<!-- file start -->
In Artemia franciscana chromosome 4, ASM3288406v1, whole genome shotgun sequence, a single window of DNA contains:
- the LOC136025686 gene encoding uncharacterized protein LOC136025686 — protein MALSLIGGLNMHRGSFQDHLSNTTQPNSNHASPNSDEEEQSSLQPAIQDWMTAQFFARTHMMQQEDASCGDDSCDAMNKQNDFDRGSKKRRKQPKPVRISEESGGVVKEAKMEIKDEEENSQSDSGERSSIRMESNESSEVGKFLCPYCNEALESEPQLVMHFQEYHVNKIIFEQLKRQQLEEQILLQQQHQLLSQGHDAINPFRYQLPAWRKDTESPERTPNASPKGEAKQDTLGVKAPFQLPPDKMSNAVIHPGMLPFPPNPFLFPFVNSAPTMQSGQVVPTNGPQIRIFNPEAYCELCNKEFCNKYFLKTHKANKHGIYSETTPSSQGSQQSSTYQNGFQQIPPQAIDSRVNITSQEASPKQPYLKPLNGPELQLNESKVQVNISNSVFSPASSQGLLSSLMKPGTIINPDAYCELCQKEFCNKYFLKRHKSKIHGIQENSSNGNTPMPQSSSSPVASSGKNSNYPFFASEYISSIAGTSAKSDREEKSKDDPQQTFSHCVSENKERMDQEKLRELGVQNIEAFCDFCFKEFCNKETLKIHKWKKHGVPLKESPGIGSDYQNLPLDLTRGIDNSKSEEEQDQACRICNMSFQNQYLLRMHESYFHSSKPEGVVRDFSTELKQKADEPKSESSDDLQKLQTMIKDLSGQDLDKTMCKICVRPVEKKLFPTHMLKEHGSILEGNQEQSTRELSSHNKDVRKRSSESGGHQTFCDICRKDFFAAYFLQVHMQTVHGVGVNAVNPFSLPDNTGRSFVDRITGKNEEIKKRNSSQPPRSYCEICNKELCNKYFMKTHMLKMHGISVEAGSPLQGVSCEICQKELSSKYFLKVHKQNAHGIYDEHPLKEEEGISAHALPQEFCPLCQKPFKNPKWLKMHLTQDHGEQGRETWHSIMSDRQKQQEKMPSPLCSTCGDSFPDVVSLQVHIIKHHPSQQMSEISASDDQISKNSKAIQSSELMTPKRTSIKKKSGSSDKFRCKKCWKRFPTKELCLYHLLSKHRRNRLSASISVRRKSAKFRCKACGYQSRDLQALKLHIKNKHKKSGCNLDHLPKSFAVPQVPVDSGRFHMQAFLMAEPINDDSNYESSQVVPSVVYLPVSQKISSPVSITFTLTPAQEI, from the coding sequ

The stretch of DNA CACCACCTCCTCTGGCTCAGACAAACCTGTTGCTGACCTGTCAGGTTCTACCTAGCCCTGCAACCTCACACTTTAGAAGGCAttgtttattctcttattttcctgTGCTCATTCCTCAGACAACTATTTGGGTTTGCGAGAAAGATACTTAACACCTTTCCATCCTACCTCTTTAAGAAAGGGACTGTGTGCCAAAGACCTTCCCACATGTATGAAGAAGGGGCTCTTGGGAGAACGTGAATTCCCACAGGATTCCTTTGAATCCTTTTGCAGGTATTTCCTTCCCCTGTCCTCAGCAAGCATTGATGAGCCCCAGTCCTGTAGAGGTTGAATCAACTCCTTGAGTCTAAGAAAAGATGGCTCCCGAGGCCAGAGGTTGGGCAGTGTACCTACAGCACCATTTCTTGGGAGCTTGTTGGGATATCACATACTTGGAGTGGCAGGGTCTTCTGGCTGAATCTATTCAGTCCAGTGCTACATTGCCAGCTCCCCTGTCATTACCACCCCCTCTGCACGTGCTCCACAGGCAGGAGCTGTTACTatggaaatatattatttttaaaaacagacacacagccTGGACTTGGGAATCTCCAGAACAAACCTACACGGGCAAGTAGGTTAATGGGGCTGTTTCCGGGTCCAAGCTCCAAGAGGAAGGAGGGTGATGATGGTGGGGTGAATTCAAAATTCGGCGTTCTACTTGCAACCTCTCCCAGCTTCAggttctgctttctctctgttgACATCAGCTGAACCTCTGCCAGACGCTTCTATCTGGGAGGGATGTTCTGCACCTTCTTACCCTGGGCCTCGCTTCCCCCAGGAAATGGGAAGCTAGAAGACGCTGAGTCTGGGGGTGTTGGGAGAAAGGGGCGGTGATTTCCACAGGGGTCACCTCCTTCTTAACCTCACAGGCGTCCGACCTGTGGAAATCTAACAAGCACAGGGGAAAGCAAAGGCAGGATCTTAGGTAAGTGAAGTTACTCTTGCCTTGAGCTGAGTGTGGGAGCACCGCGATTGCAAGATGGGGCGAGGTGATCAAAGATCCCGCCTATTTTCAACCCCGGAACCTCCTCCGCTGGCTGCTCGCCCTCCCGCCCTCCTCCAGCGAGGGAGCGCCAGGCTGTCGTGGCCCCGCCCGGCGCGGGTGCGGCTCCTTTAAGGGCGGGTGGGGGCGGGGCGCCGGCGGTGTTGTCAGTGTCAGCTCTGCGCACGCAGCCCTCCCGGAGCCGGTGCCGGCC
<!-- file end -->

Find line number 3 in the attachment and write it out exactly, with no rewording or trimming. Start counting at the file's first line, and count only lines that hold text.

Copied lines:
The stretch of DNA CACCACCTCCTCTGGCTCAGACAAACCTGTTGCTGACCTGTCAGGTTCTACCTAGCCCTGCAACCTCACACTTTAGAAGGCAttgtttattctcttattttcctgTGCTCATTCCTCAGACAACTATTTGGGTTTGCGAGAAAGATACTTAACACCTTTCCATCCTACCTCTTTAAGAAAGGGACTGTGTGCCAAAGACCTTCCCACATGTATGAAGAAGGGGCTCTTGGGAGAACGTGAATTCCCACAGGATTCCTTTGAATCCTTTTGCAGGTATTTCCTTCCCCTGTCCTCAGCAAGCATTGATGAGCCCCAGTCCTGTAGAGGTTGAATCAACTCCTTGAGTCTAAGAAAAGATGGCTCCCGAGGCCAGAGGTTGGGCAGTGTACCTACAGCACCATTTCTTGGGAGCTTGTTGGGATATCACATACTTGGAGTGGCAGGGTCTTCTGGCTGAATCTATTCAGTCCAGTGCTACATTGCCAGCTCCCCTGTCATTACCACCCCCTCTGCACGTGCTCCACAGGCAGGAGCTGTTACTatggaaatatattatttttaaaaacagacacacagccTGGACTTGGGAATCTCCAGAACAAACCTACACGGGCAAGTAGGTTAATGGGGCTGTTTCCGGGTCCAAGCTCCAAGAGGAAGGAGGGTGATGATGGTGGGGTGAATTCAAAATTCGGCGTTCTACTTGCAACCTCTCCCAGCTTCAggttctgctttctctctgttgACATCAGCTGAACCTCTGCCAGACGCTTCTATCTGGGAGGGATGTTCTGCACCTTCTTACCCTGGGCCTCGCTTCCCCCAGGAAATGGGAAGCTAGAAGACGCTGAGTCTGGGGGTGTTGGGAGAAAGGGGCGGTGATTTCCACAGGGGTCACCTCCTTCTTAACCTCACAGGCGTCCGACCTGTGGAAATCTAACAAGCACAGGGGAAAGCAAAGGCAGGATCTTAGGTAAGTGAAGTTACTCTTGCCTTGAGCTGAGTGTGGGAGCACCGCGATTGCAAGATGGGGCGAGGTGATCAAAGATCCCGCCTATTTTCAACCCCGGAACCTCCTCCGCTGGCTGCTCGCCCTCCCGCCCTCCTCCAGCGAGGGAGCGCCAGGCTGTCGTGGCCCCGCCCGGCGCGGGTGCGGCTCCTTTAAGGGCGGGTGGGGGCGGGGCGCCGGCGGTGTTGTCAGTGTCAGCTCTGCGCACGCAGCCCTCCCGGAGCCGGTGCCGGCC